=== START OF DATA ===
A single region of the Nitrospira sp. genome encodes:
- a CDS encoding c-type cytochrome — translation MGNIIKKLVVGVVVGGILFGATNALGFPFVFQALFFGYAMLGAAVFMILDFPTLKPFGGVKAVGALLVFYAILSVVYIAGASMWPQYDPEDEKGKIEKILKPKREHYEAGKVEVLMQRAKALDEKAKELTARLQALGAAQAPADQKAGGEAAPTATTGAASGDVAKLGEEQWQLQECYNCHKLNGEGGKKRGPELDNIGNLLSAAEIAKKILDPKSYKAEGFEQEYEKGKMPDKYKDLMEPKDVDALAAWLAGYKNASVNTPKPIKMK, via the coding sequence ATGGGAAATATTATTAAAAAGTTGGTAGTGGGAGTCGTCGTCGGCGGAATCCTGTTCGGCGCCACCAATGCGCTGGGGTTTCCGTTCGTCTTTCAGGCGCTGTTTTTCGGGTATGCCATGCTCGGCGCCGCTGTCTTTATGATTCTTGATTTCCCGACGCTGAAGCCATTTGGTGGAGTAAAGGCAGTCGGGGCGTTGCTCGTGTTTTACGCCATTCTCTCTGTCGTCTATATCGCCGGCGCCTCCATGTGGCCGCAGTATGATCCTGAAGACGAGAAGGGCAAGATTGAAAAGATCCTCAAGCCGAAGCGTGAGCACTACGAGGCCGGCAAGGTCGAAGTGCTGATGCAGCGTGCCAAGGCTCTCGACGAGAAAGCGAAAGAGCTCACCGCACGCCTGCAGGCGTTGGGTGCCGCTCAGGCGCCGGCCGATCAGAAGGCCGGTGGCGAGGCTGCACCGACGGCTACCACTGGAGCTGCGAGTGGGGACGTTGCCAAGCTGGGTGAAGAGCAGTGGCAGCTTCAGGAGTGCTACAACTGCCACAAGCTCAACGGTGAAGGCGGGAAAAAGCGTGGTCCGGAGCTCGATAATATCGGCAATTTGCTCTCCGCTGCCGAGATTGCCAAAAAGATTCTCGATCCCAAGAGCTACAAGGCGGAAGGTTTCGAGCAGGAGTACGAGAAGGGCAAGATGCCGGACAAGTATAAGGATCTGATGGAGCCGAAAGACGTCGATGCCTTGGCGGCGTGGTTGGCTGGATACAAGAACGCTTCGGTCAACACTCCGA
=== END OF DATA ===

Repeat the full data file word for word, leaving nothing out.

A single region of the Nitrospira sp. genome encodes:
- a CDS encoding c-type cytochrome — translation MGNIIKKLVVGVVVGGILFGATNALGFPFVFQALFFGYAMLGAAVFMILDFPTLKPFGGVKAVGALLVFYAILSVVYIAGASMWPQYDPEDEKGKIEKILKPKREHYEAGKVEVLMQRAKALDEKAKELTARLQALGAAQAPADQKAGGEAAPTATTGAASGDVAKLGEEQWQLQECYNCHKLNGEGGKKRGPELDNIGNLLSAAEIAKKILDPKSYKAEGFEQEYEKGKMPDKYKDLMEPKDVDALAAWLAGYKNASVNTPKPIKMK, via the coding sequence ATGGGAAATATTATTAAAAAGTTGGTAGTGGGAGTCGTCGTCGGCGGAATCCTGTTCGGCGCCACCAATGCGCTGGGGTTTCCGTTCGTCTTTCAGGCGCTGTTTTTCGGGTATGCCATGCTCGGCGCCGCTGTCTTTATGATTCTTGATTTCCCGACGCTGAAGCCATTTGGTGGAGTAAAGGCAGTCGGGGCGTTGCTCGTGTTTTACGCCATTCTCTCTGTCGTCTATATCGCCGGCGCCTCCATGTGGCCGCAGTATGATCCTGAAGACGAGAAGGGCAAGATTGAAAAGATCCTCAAGCCGAAGCGTGAGCACTACGAGGCCGGCAAGGTCGAAGTGCTGATGCAGCGTGCCAAGGCTCTCGACGAGAAAGCGAAAGAGCTCACCGCACGCCTGCAGGCGTTGGGTGCCGCTCAGGCGCCGGCCGATCAGAAGGCCGGTGGCGAGGCTGCACCGACGGCTACCACTGGAGCTGCGAGTGGGGACGTTGCCAAGCTGGGTGAAGAGCAGTGGCAGCTTCAGGAGTGCTACAACTGCCACAAGCTCAACGGTGAAGGCGGGAAAAAGCGTGGTCCGGAGCTCGATAATATCGGCAATTTGCTCTCCGCTGCCGAGATTGCCAAAAAGATTCTCGATCCCAAGAGCTACAAGGCGGAAGGTTTCGAGCAGGAGTACGAGAAGGGCAAGATGCCGGACAAGTATAAGGATCTGATGGAGCCGAAAGACGTCGATGCCTTGGCGGCGTGGTTGGCTGGATACAAGAACGCTTCGGTCAACACTCCGA